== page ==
The grandest buildings are on the east side of the cloisters, centred on the ornate chapter house, which has three large arches at the front (a doorway and two open windows) and three traceried windows at the rear. This adjoins the library and sacristy to the north, which in turn border the south transept of the church, while to the south is an undecorated passageway, originally the parlour, and then the misericord, a room where monks were permitted respite from the usual strict monastic rules. The final building on the east side of complex is orientated east to west; the infirmary occupies the lower level, while above was the reredorter, or lavatorium, which connected to a subterranean stream that is still visible today, flowing through a vaulted tunnel. The room just to the west was the buttery, where food and drinks were stored. There is one detached building, to the east; this was the abbot's lodging house, a generally less decorated structure than those in the main group.
The abbey church has the familiar layout used by most cathedrals of the time; a nave, choir, and presbytery along the long (east-west) axis, with north and south transepts at either side. Only the north transept is completely missing, having been removed around 1760 by local landowner Thomas Dummer; it partially survives as a folly in Cranbury Park near Winchester. Both nave and presbytery were lined by aisles along their whole length, while the choir was centered between four great pillars, supporting the main tower. Only the foundation stones of these towers remain. The high, vaulted roof of the south transept was still intact in the late 18th century, at which time all of the ruins were heavily overgrown with ivy and other plants, but no trace remains today. The church is early Gothic in design, generally quite decorative, with many carvings and extensive use of window tracery. The degree of ornateness seems to have increased during the building period; construction began with the presbytery to the east and ended with the nave in the west. The masonry of the great east window is complete, but all the inner structures of the similarly-sized west window collapsed in the 18th century.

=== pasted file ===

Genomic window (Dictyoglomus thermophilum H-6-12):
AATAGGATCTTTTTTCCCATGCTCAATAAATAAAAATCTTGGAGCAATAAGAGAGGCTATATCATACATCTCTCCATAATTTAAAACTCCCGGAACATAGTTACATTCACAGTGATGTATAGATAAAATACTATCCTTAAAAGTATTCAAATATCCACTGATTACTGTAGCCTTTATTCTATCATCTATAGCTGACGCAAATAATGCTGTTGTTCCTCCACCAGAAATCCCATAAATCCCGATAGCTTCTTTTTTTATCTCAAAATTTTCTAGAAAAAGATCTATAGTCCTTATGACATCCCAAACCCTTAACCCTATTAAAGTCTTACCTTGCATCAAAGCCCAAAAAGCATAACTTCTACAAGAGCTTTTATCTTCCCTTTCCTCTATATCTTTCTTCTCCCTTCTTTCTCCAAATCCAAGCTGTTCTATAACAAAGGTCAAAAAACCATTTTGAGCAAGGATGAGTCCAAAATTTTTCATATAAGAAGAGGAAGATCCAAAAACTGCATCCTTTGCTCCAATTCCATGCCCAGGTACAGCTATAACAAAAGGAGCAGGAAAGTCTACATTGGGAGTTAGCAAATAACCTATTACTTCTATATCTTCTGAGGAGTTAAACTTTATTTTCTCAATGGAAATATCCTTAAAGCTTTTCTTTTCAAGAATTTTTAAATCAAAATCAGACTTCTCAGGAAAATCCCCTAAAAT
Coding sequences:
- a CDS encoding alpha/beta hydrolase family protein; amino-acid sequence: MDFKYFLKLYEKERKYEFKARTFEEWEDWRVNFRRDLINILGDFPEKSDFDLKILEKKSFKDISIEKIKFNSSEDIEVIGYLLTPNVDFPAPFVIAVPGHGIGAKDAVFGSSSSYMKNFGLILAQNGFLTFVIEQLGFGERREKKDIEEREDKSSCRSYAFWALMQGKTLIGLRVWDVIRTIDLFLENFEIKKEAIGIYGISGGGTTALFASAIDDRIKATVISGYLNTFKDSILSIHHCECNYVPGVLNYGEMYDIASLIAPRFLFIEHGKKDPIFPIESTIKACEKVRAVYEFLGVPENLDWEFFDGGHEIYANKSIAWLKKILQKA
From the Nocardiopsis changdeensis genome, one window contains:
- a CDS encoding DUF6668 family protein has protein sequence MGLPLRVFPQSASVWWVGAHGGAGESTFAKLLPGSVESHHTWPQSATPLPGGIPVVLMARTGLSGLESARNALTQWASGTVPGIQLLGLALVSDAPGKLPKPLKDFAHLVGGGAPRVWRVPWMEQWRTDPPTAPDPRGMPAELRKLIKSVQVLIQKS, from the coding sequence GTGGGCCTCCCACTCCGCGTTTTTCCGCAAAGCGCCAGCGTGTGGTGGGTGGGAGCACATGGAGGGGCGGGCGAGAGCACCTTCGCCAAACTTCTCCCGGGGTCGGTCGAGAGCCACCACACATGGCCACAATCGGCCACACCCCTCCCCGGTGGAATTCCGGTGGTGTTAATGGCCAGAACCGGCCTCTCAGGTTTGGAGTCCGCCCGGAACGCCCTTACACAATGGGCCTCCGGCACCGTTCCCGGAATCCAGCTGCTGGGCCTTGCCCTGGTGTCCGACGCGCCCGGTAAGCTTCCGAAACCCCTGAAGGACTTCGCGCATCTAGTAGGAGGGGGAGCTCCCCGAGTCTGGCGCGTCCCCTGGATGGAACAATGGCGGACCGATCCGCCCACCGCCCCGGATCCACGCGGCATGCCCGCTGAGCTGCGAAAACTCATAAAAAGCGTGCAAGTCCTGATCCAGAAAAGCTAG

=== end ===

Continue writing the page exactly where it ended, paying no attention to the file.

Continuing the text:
Plans for the abbey at Netley were put in place by the Bishop of Winchester, Peter des Roches, at the start of the 13th century, though the foundation was not until a year after his demise, in 1239. A group of Cistercian monks was recruited from nearby Beaulieu Abbey, on the far side of Southampton Water, but for at least a decade they inhabited only wooden buildings, until the settlement found favour with Henry III; he provided funds for construction in stone, and became the official patron in 1251. The church took at least 50 years to complete, and was fully furnished and decorated towards the start of the 14th century, while all the other monastic buildings were finished a few decades later. Despite some problems with shortage of revenues, the subsequent history of the abbey was relatively uneventful, up until the abrupt closure in 1536. Once transferred to William Paulet (who was later made Marquis of Worcester) a busy period of alterations began, including demolition of the refectory and part of the south range, and reconfiguration of the church - the nave became a great hall, the transepts were apartments, and the presbytery was a chapel. The abbey was sold by the Paulet family in 1607, and it changed hands several more times over the next century, until such large dwellings fell out of favour, and the buildings were partly demolished and then abandoned.